Oh, Orestes. He’s already won.
She then walks out into the streets and is immediately arrested by the same Christian group to which Davus belongs.
As the movie concludes, Hypatia is marched up the steps of a church, while ruthlessly being mocked as a witch and whore by the religious. The stunning, soft-faced and exceeding intelligent Hypatia is then stripped naked and is about to be skinned alive. Davus, to save Hypatia from the humiliating and torturous fate, suggests to his Christian brethren with a different technique: stoning. While the group temporary disperses to gather their stones — persecuting tools are always within arms reach — he approaches the woman he loves, wraps her arms around her from behind, cranes his head and looks into her eyes. They both nod in agreement in what must happen. He proceeds to cover her mouth and nose with his hand to suffocate her. When the believers come back, the Hypatia is already dead, and Davus simply says that she fainted and walks out of the church as the other believers throw rocks at the carcass. She’s believed to have been dragged naked through the streets, although the film does not depict this. I would be interested to know if Davus left Christianity after that episode or he continued in his belief. Perhaps he began to follow a more moderate brand or he disavowed his faith. Either is probable since he appeared quite devout, yet humane and thoughtful.
Given how beautiful and reasonably-minded Hypatia is thought to have been, I felt intense anger at the end of this film that such a smart and lovely creature had to endure such a hideous death by people who thought they had God on their side. And more than that, the feeling was tinged with the thought that she probably died in real life by a much worse means than suffocation and also that countless women were burned and hung or stoned as witches because of religion and ignorance. That’s not fiction.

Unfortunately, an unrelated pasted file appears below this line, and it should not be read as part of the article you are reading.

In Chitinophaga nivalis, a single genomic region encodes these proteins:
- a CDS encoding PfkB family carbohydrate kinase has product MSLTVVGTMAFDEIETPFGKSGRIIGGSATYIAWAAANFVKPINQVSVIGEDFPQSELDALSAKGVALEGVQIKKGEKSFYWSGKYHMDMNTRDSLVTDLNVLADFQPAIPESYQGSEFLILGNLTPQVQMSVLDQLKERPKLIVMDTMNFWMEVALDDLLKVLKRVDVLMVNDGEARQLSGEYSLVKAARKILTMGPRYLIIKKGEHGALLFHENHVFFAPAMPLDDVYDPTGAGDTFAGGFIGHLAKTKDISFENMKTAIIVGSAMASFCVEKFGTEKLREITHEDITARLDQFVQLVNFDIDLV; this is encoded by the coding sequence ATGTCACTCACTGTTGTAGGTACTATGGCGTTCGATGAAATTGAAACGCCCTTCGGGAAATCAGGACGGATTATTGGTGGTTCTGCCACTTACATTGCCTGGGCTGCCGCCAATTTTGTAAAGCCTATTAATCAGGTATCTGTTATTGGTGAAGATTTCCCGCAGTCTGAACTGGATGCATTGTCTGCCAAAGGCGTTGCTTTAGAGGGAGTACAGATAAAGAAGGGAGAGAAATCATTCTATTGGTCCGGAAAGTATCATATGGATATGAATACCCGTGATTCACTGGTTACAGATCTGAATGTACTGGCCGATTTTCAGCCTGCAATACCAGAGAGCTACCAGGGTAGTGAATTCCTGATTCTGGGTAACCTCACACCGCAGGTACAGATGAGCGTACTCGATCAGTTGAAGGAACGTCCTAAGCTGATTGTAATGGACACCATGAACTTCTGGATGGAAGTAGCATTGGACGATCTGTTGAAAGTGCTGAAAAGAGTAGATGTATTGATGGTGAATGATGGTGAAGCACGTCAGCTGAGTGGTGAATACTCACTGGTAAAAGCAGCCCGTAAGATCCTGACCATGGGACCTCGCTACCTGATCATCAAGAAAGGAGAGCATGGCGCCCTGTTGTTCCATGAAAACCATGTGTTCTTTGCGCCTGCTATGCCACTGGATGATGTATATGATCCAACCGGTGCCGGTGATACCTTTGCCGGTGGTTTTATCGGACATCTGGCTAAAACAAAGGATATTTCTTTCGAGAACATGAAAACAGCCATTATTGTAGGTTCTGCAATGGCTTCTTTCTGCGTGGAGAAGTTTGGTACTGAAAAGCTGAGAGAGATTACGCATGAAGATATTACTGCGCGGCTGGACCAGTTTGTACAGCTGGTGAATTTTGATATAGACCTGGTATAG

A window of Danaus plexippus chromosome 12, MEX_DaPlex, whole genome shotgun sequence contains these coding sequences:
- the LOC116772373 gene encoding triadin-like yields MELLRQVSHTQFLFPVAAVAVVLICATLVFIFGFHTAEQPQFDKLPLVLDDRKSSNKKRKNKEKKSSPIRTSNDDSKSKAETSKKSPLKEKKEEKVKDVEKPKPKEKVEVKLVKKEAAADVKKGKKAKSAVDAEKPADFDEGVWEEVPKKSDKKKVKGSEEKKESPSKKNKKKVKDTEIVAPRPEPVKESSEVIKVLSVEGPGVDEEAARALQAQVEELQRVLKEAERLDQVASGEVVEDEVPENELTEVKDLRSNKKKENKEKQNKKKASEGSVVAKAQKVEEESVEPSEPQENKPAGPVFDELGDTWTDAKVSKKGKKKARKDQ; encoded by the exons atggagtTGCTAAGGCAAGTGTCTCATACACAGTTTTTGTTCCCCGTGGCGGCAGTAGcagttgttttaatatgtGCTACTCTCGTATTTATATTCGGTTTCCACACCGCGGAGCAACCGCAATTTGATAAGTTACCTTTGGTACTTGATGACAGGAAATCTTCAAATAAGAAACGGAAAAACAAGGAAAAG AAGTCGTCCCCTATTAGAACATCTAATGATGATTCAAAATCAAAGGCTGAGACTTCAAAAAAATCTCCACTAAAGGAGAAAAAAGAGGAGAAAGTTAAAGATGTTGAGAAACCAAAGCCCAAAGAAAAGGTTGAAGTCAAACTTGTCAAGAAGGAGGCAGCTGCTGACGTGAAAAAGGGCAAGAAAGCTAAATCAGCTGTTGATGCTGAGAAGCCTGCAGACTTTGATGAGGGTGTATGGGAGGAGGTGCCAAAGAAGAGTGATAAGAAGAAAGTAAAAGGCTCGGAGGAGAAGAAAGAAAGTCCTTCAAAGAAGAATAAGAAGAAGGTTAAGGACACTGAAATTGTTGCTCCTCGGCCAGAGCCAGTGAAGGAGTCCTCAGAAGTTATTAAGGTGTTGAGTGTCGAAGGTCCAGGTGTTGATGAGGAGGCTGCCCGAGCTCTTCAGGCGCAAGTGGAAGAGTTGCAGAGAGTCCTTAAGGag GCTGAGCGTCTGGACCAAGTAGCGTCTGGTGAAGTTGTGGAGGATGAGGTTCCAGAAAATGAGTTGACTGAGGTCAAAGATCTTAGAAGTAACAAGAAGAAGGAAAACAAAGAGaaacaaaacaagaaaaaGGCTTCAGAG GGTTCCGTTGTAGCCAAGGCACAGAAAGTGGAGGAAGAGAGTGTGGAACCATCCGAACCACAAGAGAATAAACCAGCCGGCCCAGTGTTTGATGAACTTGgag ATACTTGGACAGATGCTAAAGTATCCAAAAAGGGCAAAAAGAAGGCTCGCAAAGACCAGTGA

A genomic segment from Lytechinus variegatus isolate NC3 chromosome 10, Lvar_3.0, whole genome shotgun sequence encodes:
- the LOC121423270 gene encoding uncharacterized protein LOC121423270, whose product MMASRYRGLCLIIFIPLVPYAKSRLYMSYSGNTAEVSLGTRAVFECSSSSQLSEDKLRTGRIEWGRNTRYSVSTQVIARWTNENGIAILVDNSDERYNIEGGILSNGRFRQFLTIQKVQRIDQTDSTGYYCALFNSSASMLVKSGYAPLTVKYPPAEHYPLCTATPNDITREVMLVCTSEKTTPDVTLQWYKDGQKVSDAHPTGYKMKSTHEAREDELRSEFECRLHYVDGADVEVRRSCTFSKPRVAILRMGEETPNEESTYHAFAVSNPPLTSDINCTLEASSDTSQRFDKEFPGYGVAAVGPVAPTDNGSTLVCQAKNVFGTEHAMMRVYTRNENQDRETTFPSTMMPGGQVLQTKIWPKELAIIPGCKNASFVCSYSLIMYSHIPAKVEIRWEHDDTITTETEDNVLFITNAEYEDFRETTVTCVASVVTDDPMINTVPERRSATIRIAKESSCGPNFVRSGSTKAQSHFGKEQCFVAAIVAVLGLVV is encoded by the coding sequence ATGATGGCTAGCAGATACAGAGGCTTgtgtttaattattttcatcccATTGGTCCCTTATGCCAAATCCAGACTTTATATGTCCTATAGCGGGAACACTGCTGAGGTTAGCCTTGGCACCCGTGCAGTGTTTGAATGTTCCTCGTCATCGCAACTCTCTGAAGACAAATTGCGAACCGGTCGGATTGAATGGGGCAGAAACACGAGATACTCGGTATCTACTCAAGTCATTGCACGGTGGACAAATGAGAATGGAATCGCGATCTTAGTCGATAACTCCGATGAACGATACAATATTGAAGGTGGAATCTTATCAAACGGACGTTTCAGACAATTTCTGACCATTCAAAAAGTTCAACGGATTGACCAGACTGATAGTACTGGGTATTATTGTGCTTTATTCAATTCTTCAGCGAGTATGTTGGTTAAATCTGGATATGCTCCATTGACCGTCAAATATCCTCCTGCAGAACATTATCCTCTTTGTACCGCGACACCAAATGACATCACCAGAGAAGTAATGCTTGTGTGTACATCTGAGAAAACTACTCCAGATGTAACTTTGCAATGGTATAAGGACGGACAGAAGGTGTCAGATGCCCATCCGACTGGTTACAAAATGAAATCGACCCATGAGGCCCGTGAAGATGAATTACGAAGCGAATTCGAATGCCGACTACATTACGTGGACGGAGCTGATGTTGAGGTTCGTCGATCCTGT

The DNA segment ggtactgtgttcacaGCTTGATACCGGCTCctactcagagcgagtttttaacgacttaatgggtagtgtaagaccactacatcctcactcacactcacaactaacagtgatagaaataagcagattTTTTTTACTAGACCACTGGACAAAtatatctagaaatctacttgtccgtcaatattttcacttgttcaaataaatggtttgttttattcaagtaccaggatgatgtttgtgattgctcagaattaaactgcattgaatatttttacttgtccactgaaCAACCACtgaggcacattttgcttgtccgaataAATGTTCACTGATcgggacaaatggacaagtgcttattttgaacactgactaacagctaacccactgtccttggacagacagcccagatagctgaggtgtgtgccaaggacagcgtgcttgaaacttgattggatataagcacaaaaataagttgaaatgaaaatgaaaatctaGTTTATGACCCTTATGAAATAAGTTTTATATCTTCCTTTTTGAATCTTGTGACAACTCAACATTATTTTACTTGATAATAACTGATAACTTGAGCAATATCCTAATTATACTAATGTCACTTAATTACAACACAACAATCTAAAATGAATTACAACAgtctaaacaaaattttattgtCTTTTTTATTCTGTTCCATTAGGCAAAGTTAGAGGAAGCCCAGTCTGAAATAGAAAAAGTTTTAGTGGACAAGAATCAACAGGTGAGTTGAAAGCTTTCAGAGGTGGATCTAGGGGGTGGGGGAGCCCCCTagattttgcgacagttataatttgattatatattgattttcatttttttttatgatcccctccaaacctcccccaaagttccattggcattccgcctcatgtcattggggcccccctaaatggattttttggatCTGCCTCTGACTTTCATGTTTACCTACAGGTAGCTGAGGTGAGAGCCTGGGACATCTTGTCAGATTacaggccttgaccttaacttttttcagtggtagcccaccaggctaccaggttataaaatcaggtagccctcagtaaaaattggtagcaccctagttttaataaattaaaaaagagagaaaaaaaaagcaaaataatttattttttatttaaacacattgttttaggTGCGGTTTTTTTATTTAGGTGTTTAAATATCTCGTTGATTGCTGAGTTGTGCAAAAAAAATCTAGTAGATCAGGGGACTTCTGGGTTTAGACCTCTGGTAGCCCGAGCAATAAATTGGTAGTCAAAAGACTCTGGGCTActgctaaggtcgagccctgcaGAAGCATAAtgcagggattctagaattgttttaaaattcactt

Christopher Hitchens has written an entire book on the how religion has poisoned history down through the ages, but we can heap on more to the number: the record of science and free thought in antiquity or at any time, really. The famous library in Alexandria was completely upended and basically converted to an animal stable. Who knows how many secular or scientific works of antiquity have been lost because of the pomposity and outright certainty of the religious that they are in the right, when science more and more heaps on the evidence that it’s precisely the other way around. For instance, the authors of the Handbook of Christian Apologetics often use the claim of the historicity of religious texts and the large number of texts that have been preserved through history to validate their supernatural claims. But how many more ancient secular, scientific and philosophical texts might we have if the religious strong hand hasn’t warred against free thought and inquiry since religion was invented? How much history might have been written differently had not religious strong-handing elevated certain preferred works and subdued or outright destroyed others as in the library. For, it is in the religious, that the religious held the power in the times of Hypatia. Else, she would have gotten to live a full life. Else, the works that she so admired in the Alexandria library might have been preserved.
I’ll leave it to those who have yet to see the film to discover whether or not she finally answered the question about the Earth’s rotation and orbit. In total, I thought the videography was excellent, which at times panned away to provocative and unique angles, and at others, expanded out to view the entire globe from space, as if to remind the reader, not only of religion’s near ubiquitous hold on mankind but about Hypatia’s more personalized struggle to figure the calculus of the cosmos.